If you are familiar with and enjoy Cartland's charming and innocent writing, you will find nothing lacking in this one. "Dame" Cartland is one of the most prolific writers of the 20th century and though admittedly, her romances are extremely clean and very innocent (read: her novels will seem more like a primer for young girls on deportment, almost written to be "proof" to her young readers that "good girls" will always win the most desirable man in the long run), hers are stories written in a different age and it shows.
In my opinion, her heroes and heroines hail from the best of fairy tales and never fail to make my heart sigh. Would that any girl not aspire to such perfection?
In the Saint and the Sinner, our strong (stubborn?) heroine shines with her intelligent albeit innocently executed practice of "letting her equally stubborn hero think her brilliant ideas were actually his." How very clever and entertaining! As well, we see that our hero, who seems at first to be completely lacking in redeeming qualities is allowed to shine in the end thanks in much to our faithful heroine. If you know and love Cartland, this long novella will not disappoint.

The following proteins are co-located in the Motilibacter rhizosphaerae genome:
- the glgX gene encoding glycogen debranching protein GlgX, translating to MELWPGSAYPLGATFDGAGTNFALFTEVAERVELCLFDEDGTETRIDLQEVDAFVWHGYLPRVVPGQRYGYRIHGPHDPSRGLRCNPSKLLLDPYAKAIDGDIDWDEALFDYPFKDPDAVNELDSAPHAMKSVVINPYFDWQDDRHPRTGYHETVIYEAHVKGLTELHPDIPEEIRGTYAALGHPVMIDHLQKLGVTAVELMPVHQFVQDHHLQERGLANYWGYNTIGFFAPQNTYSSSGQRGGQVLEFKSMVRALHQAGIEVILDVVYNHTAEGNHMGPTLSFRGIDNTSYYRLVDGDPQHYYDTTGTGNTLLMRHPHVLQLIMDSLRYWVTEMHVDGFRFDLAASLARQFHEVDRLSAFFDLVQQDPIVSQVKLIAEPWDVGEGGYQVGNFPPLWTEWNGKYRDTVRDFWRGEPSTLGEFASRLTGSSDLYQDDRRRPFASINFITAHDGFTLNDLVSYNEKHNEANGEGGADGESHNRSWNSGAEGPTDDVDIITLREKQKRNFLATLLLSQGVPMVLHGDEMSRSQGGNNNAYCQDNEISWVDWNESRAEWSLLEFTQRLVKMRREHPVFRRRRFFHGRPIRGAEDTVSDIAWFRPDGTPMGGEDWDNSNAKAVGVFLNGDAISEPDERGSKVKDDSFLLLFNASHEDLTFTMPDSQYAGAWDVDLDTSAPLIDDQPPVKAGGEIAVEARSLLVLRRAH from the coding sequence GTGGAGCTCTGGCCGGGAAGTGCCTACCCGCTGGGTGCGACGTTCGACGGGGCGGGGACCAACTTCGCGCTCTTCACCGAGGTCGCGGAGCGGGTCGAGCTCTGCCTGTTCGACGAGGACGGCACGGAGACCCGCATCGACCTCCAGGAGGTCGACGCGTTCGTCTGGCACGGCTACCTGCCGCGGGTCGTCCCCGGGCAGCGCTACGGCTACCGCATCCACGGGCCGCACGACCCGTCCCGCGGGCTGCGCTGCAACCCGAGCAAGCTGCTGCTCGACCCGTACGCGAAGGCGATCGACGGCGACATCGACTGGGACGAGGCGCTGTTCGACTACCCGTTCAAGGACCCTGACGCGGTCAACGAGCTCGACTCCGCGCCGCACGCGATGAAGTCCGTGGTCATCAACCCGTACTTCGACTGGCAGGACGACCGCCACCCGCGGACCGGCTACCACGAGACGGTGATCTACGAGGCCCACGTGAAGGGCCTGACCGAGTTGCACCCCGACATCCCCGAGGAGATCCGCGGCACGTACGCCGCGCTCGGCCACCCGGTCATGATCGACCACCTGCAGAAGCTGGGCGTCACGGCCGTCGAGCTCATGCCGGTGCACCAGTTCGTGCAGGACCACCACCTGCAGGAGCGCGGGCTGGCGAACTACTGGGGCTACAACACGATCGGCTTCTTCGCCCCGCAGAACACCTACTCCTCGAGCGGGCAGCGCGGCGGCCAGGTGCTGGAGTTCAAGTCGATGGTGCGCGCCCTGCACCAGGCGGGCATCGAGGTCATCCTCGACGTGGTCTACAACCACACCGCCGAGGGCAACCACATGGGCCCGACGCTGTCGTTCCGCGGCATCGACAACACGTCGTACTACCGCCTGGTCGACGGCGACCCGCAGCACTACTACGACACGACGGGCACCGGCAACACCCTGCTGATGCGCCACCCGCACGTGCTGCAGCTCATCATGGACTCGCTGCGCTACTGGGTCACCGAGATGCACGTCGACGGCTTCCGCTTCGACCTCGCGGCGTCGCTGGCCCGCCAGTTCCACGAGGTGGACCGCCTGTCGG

As an aside, I was quite fortunate to download this book when it was offered for free. I see now that the book is $4+ and find that price quite abominable for a novella that I completed in one sitting. Price is so subjective, though, so if you're familiar with Cartland (her stories are typically this length) and love her innocence as much as I do, it may be worth it. For me, miser that I am, I hardly think it's fair.